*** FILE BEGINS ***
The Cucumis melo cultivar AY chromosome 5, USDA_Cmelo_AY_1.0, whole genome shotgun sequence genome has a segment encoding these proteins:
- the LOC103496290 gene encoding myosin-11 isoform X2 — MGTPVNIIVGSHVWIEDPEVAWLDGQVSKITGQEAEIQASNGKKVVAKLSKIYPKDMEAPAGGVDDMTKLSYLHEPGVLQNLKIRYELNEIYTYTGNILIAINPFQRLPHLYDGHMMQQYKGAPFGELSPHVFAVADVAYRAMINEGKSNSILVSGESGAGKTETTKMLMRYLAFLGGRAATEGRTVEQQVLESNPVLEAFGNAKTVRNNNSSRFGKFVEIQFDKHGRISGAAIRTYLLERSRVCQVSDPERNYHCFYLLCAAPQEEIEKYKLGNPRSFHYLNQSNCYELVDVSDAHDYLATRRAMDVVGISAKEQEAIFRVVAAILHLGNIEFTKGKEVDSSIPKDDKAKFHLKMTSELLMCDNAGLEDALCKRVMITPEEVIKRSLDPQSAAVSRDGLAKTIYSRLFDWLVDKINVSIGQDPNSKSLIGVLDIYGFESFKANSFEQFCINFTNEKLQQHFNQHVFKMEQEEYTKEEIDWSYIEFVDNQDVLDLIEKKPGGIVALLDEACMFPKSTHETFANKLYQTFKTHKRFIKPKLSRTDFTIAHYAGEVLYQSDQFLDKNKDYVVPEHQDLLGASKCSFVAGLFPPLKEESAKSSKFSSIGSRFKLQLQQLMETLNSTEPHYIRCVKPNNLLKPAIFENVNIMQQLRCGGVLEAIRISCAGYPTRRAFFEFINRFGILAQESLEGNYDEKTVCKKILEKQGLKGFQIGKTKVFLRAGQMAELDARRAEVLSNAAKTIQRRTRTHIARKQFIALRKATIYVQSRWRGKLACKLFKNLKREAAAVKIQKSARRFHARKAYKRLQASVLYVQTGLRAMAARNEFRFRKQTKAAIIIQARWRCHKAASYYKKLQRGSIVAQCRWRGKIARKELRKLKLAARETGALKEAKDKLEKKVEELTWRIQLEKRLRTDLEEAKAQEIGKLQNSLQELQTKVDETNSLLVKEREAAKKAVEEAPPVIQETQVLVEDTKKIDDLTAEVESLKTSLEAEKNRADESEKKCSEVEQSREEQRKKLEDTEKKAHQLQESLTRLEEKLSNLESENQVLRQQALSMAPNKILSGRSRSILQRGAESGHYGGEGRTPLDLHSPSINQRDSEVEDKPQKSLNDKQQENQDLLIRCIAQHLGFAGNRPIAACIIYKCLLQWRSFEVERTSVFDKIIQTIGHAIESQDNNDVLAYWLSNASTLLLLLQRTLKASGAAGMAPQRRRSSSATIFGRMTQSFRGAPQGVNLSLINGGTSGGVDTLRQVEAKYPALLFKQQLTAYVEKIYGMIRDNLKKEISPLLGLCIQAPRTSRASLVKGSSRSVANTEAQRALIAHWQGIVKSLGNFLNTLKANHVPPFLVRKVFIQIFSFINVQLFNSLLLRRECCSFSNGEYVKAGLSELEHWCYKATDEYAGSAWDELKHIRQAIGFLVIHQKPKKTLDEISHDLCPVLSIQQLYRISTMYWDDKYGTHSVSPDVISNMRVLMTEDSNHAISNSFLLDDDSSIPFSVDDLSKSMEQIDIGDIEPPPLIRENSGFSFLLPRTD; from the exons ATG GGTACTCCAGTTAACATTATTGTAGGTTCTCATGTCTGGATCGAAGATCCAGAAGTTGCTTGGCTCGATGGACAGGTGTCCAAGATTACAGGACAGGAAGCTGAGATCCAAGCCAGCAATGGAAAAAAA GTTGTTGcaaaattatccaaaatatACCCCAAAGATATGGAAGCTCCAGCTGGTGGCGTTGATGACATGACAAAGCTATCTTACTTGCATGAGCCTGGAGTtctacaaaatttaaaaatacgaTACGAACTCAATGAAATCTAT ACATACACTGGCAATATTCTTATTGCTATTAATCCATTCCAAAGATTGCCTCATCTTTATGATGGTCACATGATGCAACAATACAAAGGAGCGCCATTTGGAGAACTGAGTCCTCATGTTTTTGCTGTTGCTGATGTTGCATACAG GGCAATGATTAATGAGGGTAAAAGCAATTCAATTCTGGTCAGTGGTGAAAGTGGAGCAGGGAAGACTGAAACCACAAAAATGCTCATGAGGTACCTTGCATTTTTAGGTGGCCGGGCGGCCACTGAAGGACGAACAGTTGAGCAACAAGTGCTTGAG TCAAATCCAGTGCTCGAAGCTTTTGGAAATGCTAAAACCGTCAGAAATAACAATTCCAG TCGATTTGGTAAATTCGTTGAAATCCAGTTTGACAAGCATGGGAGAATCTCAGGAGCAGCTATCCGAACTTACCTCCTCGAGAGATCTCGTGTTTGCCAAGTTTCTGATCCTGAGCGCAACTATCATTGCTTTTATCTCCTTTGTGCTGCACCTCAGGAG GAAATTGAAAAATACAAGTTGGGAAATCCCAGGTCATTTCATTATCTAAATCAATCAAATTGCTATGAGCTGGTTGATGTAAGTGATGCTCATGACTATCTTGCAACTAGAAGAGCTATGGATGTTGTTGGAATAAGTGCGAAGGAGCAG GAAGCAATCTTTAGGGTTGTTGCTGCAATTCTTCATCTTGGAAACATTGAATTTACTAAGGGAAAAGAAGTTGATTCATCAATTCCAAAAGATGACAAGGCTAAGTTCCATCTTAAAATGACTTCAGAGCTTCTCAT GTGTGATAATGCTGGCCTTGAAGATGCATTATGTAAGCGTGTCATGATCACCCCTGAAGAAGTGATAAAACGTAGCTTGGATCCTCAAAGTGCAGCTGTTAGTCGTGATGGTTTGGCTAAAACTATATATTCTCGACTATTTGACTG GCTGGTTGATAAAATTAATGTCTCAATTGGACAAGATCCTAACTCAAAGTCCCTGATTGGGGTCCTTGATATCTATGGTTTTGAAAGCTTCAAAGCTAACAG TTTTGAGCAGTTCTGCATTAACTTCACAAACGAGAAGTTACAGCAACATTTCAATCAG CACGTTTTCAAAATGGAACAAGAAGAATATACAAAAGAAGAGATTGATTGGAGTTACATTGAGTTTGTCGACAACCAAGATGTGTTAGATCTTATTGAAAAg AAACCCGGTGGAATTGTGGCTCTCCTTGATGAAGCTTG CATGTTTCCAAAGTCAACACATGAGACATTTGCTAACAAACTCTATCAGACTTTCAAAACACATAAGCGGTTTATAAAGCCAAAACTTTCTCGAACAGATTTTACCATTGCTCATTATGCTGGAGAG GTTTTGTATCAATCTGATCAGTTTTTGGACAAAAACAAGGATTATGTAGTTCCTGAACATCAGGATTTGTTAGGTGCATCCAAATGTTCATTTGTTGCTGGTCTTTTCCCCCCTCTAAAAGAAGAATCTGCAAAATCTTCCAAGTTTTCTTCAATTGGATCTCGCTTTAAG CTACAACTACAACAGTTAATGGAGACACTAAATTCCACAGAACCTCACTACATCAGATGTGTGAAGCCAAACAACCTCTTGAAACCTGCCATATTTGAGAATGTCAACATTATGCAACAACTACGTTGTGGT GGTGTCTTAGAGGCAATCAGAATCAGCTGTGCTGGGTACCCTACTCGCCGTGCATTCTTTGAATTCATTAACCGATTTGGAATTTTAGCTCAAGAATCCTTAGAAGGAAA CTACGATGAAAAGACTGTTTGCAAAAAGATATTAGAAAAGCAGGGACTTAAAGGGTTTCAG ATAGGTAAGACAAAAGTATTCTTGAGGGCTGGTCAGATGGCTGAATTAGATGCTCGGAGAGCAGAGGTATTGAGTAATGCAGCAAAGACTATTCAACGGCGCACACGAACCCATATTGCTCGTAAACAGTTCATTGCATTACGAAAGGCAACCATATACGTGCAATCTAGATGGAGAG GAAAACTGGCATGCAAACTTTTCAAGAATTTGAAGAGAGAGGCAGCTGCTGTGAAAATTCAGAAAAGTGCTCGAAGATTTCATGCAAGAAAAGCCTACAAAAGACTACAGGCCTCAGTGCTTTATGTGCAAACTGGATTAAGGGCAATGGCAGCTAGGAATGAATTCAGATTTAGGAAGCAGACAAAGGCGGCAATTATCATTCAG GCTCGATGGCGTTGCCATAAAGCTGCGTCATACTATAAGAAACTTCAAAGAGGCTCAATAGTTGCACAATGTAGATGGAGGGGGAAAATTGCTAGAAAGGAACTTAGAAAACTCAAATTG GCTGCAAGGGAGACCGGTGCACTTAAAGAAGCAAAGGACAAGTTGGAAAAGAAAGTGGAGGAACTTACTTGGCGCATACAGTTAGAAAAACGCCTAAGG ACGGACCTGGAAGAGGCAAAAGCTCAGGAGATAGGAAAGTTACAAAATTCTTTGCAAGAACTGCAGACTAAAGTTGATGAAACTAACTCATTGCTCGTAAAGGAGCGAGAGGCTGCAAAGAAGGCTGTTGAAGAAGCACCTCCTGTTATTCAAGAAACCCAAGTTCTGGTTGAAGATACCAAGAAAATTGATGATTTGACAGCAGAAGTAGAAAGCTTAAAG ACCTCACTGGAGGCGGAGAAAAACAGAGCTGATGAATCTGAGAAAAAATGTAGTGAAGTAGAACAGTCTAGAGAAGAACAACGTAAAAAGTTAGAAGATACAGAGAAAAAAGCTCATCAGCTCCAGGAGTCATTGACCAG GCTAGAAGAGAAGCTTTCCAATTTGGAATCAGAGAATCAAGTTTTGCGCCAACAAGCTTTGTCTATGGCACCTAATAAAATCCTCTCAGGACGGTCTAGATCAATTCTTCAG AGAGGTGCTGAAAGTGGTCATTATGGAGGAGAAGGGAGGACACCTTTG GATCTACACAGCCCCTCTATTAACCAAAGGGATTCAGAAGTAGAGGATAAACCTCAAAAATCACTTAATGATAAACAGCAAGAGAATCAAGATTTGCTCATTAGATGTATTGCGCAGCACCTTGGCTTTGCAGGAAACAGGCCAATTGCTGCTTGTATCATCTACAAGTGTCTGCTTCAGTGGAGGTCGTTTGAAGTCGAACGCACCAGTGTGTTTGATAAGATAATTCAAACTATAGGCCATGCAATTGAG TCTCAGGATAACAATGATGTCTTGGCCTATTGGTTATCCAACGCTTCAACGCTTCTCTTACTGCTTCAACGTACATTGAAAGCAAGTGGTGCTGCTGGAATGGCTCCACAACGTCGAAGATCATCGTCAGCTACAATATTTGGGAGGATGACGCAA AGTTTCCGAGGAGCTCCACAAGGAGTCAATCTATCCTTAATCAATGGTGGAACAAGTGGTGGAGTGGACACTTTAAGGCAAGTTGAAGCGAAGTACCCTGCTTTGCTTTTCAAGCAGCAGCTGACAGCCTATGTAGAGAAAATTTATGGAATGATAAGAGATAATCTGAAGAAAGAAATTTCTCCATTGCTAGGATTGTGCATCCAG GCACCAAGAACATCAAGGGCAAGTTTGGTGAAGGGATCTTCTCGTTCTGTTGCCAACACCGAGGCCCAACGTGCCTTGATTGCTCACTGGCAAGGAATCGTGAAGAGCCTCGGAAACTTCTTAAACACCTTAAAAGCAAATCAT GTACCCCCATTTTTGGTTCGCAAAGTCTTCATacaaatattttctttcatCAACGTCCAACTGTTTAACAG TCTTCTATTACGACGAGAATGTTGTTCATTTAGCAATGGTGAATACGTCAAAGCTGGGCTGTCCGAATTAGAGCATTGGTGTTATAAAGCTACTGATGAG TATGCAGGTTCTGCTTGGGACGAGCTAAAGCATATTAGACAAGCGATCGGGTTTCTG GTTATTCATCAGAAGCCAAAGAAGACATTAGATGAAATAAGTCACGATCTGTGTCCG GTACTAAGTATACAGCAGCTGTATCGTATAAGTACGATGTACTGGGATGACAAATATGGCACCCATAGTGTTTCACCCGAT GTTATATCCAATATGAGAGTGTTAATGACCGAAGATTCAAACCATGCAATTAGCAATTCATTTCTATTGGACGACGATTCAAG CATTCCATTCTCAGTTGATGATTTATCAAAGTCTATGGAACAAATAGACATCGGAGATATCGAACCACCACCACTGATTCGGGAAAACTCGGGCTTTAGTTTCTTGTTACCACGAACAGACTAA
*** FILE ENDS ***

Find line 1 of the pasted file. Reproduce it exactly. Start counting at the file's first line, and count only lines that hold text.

The Cucumis melo cultivar AY chromosome 5, USDA_Cmelo_AY_1.0, whole genome shotgun sequence genome has a segment encoding these proteins: